S2: Accomplishments of the second funding period

  • Scalar Polarizabilities of the Proton via RCS
    The pilot experiment performed in June 2013 and published in 2017 has allowed us to prove the feasibility of a high-precision measurement of the proton scalar polarizabilities \(\alpha_{E1}\) and \(\beta_{M1}\) (Ref. 9). Following the successful upgrade of the tagging system completed in 2017, necessary to improve both the statistics and the systematics of the measurement, a ten-day run in February and two three-week runs in March and July 2018 were done, using a linearly polarized photon beam and an unpolarized liquid hydrogen target. The data taking was successful and the analysis is ongoing, showing an improvement of about six times in statistics compared to the pilot experiment. The preliminary results on both beam asymmetry \(\Sigma_3\) and unpolarized cross-section below the pion threshold are very promising and show a big improvement in statistics and quality (Ref. 19). The analysis is expected to be completed by the end of 2019. After results are finalized, we will perform a global fit of both \(\Sigma_3\) and unpolarized cross sections to extract the proton scalar polarizabilities, \(\alpha_{E1}\) and \(\beta_{M1}\), with a heretofore unprecedented precision. The theory group has provided a new partial-wave analysis of Compton scattering observables, geared for a model-independent extraction of proton polarizabilities from experimental data (Refs. 14 and 24).
  • Spin Polarizabilities of the Proton via RCS
    Data have been taken on three polarization observables in the delta region: \(\Sigma_{2x}\), \(\Sigma_3\), and \(\Sigma_{2z}\). The analyses for all three are complete, the paper on \(\Sigma_{2x}\) has been published (Ref. 3), the manuscript on the \(\Sigma_3\) asymmetry is almost complete (Refs. 20 and 25) and will be submitted to Phys. Lett. B in the next month, and we are working on the paper for the final asymmetry, \(\Sigma_{2z}\) (Refs. 24 and 26). Moreover, we are in the process of conducting a global fit on all three observables to extract the proton spin polarizabilities. We are planning on taking more data on the \(\Sigma_{2x}\) observable in both the delta region with the butanol frozen-spin target and between pion threshold and the delta region with the new active polarized target (Refs. 1, 2, and 4).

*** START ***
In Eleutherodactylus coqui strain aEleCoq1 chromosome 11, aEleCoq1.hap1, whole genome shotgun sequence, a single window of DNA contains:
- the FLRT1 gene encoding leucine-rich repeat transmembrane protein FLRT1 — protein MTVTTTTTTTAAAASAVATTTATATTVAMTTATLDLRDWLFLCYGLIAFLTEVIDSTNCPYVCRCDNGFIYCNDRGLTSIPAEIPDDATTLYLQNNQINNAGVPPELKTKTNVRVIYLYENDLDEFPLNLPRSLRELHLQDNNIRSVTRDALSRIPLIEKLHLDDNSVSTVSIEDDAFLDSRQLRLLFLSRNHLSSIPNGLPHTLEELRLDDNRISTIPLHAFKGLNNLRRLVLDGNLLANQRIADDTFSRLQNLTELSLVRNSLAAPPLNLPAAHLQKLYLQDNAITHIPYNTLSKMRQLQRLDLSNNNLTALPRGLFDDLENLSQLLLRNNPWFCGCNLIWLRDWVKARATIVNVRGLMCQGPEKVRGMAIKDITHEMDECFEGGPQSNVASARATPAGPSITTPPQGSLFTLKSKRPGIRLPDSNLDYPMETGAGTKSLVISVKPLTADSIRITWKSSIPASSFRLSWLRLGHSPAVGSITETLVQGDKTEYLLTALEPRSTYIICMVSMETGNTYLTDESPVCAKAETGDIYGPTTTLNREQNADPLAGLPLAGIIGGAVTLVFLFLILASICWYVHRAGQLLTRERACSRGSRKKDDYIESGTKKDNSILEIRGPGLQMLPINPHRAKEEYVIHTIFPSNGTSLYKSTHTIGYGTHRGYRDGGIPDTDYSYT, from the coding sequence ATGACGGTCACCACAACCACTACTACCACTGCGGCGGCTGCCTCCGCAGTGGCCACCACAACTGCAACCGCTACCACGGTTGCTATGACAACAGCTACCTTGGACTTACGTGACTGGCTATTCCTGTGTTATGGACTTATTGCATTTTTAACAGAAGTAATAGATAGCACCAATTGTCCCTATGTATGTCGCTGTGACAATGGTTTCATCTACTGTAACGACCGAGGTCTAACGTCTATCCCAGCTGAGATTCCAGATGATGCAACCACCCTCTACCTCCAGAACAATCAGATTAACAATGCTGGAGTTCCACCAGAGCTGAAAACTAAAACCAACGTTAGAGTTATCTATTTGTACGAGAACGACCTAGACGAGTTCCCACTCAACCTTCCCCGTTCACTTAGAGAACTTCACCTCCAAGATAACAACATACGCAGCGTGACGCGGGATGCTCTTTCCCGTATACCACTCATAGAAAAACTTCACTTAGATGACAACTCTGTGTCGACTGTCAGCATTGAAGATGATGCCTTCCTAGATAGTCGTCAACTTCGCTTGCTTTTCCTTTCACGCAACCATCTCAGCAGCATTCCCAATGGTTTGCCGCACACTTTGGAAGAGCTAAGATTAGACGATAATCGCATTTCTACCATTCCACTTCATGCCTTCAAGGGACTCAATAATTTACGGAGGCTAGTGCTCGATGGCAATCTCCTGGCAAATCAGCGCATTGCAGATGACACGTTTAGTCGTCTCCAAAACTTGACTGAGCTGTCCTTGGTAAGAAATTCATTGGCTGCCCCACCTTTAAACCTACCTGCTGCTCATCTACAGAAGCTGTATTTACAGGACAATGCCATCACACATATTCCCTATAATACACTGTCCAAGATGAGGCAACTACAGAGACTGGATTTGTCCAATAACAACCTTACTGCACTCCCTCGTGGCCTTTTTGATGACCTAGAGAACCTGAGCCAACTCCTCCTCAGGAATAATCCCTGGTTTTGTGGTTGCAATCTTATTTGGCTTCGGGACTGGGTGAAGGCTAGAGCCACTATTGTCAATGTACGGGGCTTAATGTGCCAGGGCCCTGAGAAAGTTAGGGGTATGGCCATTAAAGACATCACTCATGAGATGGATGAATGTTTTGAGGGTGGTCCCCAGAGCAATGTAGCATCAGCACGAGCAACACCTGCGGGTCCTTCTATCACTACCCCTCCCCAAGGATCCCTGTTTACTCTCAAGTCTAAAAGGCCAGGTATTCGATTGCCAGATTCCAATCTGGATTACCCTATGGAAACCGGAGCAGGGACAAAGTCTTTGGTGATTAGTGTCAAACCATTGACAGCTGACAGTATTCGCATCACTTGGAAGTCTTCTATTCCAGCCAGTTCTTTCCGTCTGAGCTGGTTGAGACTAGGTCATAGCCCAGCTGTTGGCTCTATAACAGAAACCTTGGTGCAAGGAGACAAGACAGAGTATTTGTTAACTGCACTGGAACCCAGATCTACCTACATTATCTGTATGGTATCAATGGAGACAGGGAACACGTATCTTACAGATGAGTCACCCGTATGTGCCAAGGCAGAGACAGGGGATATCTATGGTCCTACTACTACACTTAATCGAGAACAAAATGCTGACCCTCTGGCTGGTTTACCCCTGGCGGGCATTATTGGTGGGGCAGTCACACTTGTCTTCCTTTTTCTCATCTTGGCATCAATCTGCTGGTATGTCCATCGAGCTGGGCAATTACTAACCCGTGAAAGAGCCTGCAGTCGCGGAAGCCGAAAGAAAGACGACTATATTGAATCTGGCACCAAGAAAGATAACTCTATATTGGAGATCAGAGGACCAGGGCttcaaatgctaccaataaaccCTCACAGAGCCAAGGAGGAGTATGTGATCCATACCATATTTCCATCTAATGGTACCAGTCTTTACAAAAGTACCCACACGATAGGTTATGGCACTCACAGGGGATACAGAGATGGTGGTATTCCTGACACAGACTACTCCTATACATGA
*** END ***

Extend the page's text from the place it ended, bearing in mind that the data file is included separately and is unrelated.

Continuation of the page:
On the theory side, we have performed an empirical evaluation of the spin-dependent forward Compton scattering (Ref. 6). The impact of spin polarizabilities on the Lamb shift and hyperfine splitting in hydrogen and muonic hydrogen is studied in Refs. 17 and 25. A combined theory-experiment review of this subject has appeared in Ref. 5.
  • Generalized Polarizabilities of the Proton via VCS
    A new experiment has been performed at MAMI in order to measure the electric and magnetic generalized polarizabilities of the proton, \(\alpha_{E1}(Q^2)\) and \(\beta_{M1}(Q^2)\), at three yet unexplored values of the four-momentum transfer: \(Q^2= 0.1,0.2,0.45\)\,GeV\(^2\). The experiment used the A1 setup and the data taking covered the years 2011 to 2015. Three PhD students analyzed the data, each one at a different \(Q^2\), and obtained preliminary results that are described in their PhD theses (Refs. 21, 22, and 23). These results were presented at the Mainz LEPP Workshop in 2016 and important insight in the \(Q^2\)-dependence of the structure functions \(P_{LL}-P_{TT}/\epsilon\) and \(P_{LT}\) and the generalized polarizabilities \(\alpha_{E1}(Q^2)\) and \(\beta_{M1}(Q^2)\). Namely, these new measurements connect rather smoothly to the existing ones, except at \(Q^2=0.33\)\,GeV\(^2\), which is the region of the first pioneering VCS experiment. This calls for a further investigation, possibly in terms of the methodology used in the LEX fit of polarizabilities. The analysis is now in its final stage and aims at reducing the systematic errors. The final results are to be published at the beginning of 2019 (Ref. 29).